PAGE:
Malaysia reopens investigation into French submarine deal, calling in former prime minister Najib Razak for questioning
- Najib, his wife and allies have been hit with a flurry of charges since his surprise election loss earlier this year
- The submarine deal is alleged to have involved more than US$134 million in kickbacks, paid to a close associate of Najib
Fallen Malaysian leader Najib Razak is being questioned over the purchase of two French-made submarines, in the latest investigation to engulf the former prime minister since his government’s ousting.
Najib, his wife and key allies have been hit with a flurry of charges since his surprise election loss earlier this year as public anger crescendoed over a series of corruption scandals.
Most of the charges have stemmed from the 1MDB affair, in which top officials allegedly looted billions from a government fund to go on a worldwide spending spree.
But the latest probe centres around a controversial US$1.2 billion deal, signed sixteen years ago when Najib was defence minister, to purchase two Scorpene-class submarines.
“Najib is being probed with regards to the purchase of the two Scorpene-class submarines,” said an official inside the Malaysian Anti-Corruption Commission (MACC).
“On Monday, MACC officials grilled Najib for four hours over the deal,” the officer added, requesting anonymity.
The submarine deal has long been mired in controversy.
A French submarine maker - then called DCNS - is alleged to have paid more than 114 million euros (US$134 million) in kickbacks to a shell company linked to Abdul Razak Baginda, a close Najib associate who brokered the deal.
Razak Baginda’s Mongolian mistress Altantuya Shaariibuu, who was said to have demanded a cut for translating during negotiations, was shot dead and her body blown up with military-grade plastic explosives near Kuala Lumpur in 2006.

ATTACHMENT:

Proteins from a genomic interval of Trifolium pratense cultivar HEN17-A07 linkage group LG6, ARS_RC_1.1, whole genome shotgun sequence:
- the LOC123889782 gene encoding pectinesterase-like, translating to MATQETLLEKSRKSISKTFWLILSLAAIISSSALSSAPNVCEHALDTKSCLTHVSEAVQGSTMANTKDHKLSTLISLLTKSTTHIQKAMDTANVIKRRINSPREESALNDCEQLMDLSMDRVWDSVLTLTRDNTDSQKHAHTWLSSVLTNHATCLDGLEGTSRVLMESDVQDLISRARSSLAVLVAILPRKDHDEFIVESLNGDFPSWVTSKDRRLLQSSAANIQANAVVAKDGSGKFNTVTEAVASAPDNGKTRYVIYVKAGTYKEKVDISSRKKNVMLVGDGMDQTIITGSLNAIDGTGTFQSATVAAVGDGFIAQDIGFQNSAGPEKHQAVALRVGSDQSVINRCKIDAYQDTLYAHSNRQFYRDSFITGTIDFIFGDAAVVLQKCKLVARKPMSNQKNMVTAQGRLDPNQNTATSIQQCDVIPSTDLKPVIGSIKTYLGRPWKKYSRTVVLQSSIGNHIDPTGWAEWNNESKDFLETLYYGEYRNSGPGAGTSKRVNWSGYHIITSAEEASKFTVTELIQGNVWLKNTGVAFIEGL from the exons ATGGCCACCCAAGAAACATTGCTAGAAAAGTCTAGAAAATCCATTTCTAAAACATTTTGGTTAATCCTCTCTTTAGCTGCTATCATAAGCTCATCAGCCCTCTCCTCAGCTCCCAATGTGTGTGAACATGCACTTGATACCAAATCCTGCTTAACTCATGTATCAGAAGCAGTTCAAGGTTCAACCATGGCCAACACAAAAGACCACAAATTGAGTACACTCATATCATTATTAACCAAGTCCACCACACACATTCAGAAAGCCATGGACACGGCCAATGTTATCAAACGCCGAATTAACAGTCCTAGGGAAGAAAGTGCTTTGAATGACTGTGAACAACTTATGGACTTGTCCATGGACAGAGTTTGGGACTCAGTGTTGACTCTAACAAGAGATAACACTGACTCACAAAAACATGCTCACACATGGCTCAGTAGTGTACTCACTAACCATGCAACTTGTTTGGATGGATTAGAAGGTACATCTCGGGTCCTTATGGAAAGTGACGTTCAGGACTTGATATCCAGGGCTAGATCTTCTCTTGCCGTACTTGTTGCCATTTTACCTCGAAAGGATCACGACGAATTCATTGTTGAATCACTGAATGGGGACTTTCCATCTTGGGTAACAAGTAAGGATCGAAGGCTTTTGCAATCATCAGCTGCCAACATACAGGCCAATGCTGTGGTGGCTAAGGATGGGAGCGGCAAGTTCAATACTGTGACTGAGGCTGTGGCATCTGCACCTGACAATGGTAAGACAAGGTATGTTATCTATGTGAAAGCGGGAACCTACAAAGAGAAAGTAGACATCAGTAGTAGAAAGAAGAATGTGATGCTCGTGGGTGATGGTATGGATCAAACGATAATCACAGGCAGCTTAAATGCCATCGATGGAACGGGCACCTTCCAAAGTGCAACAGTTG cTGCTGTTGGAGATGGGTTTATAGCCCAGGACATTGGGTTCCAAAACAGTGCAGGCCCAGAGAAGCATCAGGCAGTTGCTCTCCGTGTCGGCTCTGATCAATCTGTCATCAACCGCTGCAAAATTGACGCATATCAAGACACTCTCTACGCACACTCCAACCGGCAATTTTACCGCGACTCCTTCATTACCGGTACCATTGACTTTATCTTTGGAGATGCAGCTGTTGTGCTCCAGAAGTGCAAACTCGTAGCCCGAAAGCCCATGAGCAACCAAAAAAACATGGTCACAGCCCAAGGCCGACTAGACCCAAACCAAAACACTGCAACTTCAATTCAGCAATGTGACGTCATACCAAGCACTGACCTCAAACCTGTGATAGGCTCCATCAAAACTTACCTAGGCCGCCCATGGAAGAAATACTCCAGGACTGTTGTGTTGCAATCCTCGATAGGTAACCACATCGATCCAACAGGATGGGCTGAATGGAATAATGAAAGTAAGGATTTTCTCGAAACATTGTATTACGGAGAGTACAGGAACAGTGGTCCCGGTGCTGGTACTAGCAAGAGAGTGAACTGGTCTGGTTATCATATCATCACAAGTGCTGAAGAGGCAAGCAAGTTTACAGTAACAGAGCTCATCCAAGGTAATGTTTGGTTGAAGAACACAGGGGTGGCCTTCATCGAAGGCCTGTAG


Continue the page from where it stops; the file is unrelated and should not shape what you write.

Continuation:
The case sank off the radar after a Malaysian court in 2008 cleared Razak Baginda of abetting the murder, sparking allegations of a huge cover-up to protect Najib. But Najib’s election defeat has reignited interest from Malaysia’s anti-corruption body.
The MACC official said Razak Baginda may also be hauled up to assist in their investigation of the submarine purchase.
A French investigation since 2010 has already led to four French executives involved in the deal being charged, as well as an open criminal case against Razak Baginda.
Both Razak Baginda and Najib’s government have denied any wrongdoing - as have the four French executives.
DCNS has since changed its name to Naval Group. It is part owned by the French state and by French multinational giant Thales.
A spokesman from Thales declined to comment on the earlier court proceedings, as did a spokesman for Naval Group - who nevertheless added: “We scrupulously respect all the relevant national and international legislations”.
Earlier investigations by Malaysian authorities did not find any evidence linking Najib directly to corruption in the deal.
The 1MDB fund is the subject of corruption and money-laundering investigations in at least six countries. About US$4.5 billion is believed to have been siphoned from the fund, with about US$700 million of that diverted into Najib’s personal bank accounts. He has denied any wrongdoing.
Additional reporting by Reuters